Art is consistently both published and mentioned in a number of industry publications.
It’s been my honor to serve as IHRSA’s chairperson for the past two years, and I look forward to serving our industry for years to come. In parting, I offer these thoughts about the biggest challenge that we’re facing going forward—our own inactivity.
I’m certain that those of you who attended IHRSA’s 31st Annual International Convention and Trade Show in Los Angeles have since been anxious to implement the many wonderful ideas that you learned about there. By all means, embrace them … but ask yourself these questions before moving ahead.
A letter to the editor in the December issue of CBI caught my eye. The writer, Michelle Segar, suggested that our industry has a branding problem. Rather than positioning exercise as medicine, she said, we should rebrand it as something that “enhances the most compelling aspects of daily living.”
There’s an aphorism that China’s Deng Xiaoping used following the death of Mao Tse-tung in the 1970s, that applies, in some respects, to our industry: “The color of the cat, black or white, does not matter; a cat that catches mice is a good cat.”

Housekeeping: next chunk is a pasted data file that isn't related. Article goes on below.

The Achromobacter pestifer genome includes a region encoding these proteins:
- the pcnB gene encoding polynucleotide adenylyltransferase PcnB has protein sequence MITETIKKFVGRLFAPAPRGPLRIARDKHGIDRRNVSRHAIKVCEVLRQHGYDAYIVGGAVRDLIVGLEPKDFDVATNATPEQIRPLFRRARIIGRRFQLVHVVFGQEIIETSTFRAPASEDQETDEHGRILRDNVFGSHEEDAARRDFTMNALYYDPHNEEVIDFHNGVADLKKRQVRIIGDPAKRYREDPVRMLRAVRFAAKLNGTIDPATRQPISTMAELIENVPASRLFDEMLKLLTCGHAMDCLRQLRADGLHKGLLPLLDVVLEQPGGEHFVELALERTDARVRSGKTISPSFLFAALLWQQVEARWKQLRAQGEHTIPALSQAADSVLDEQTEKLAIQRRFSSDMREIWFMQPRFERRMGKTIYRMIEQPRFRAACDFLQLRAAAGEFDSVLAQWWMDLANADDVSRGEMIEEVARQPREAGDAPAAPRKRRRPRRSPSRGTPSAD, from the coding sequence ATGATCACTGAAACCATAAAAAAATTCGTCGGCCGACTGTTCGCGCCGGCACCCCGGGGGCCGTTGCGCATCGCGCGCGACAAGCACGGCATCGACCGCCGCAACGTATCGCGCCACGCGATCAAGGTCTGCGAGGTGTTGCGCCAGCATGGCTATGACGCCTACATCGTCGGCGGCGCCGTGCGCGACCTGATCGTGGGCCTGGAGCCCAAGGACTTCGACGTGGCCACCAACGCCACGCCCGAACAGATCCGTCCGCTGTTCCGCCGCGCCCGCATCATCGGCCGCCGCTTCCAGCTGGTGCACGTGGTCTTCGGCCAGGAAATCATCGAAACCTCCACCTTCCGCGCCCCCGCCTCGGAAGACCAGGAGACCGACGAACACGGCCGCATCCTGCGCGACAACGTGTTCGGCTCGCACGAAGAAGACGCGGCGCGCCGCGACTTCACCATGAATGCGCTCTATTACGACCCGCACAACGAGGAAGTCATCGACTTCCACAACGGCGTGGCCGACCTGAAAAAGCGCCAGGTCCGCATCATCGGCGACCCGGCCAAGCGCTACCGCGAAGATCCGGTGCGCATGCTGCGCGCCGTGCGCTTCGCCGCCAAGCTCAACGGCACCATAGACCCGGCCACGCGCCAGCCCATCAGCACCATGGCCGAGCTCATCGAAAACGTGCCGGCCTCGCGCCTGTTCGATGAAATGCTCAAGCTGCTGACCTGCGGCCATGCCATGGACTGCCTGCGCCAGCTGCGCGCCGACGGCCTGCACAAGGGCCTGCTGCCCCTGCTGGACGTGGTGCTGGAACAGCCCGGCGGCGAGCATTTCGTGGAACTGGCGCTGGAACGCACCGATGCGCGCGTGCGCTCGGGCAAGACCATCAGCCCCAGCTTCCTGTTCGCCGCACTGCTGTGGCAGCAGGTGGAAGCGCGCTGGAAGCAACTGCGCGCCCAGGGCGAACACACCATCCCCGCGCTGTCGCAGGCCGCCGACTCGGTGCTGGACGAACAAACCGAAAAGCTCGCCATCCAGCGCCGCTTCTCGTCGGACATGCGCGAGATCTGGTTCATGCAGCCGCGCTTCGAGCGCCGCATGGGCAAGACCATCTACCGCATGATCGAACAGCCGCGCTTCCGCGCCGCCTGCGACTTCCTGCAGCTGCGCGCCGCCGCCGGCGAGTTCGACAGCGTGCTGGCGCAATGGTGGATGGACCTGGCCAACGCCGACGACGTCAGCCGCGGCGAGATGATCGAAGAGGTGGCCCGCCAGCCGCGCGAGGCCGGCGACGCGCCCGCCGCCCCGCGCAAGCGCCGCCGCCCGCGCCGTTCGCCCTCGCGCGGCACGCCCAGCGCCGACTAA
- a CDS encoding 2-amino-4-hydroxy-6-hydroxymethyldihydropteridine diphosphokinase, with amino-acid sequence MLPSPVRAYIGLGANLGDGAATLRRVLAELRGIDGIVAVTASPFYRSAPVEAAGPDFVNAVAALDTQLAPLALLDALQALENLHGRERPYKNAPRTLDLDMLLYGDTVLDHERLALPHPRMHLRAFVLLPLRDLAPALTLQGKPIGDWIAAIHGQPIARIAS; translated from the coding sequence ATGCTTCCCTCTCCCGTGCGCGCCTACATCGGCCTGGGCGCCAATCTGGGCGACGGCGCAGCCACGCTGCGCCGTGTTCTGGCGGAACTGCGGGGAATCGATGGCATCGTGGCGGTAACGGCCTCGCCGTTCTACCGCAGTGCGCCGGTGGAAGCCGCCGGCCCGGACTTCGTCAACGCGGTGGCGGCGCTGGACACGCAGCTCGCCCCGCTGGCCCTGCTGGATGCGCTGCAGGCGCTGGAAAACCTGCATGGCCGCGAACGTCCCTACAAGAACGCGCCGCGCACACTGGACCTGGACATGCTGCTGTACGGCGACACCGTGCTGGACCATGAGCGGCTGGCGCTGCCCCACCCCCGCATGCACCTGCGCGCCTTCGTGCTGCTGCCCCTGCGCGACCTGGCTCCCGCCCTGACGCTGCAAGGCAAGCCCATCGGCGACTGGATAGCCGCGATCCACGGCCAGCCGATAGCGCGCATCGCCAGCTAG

The anticipation grows as IHRSA’s 31st Annual International Convention and Trade Showapproaches. It becomes especially exciting when I consider the seventh edition of the Bash for Augie’s Quest. For this year, the Bash, while remaining focused on Hope, will spotlight a striking Success.
Approximately 32 years ago, I posed a novel notion to some cardiologists and cardiac surgeons: Wouldn’t it be better to invest more to try to prevent severe coronary conditions or delay the onset of coronary disease rather thanfocus primarily on repair and rehabilitation after the disease had developed?
Now, as dusk settles upon 2011 and a new dawn rises on 2012, it’s a good time to reflect on our blessings and achievements. I’d like to serve as a catalyst for this process by sharing some industry accomplishments for which I’m particularly thankful.
The question is quite simple: Which is more important to an organization’s success—acquiring great individuals, possibly at the expense of having a cohesive team; or developing a great team, but, possibly, a team consisting of less talented people?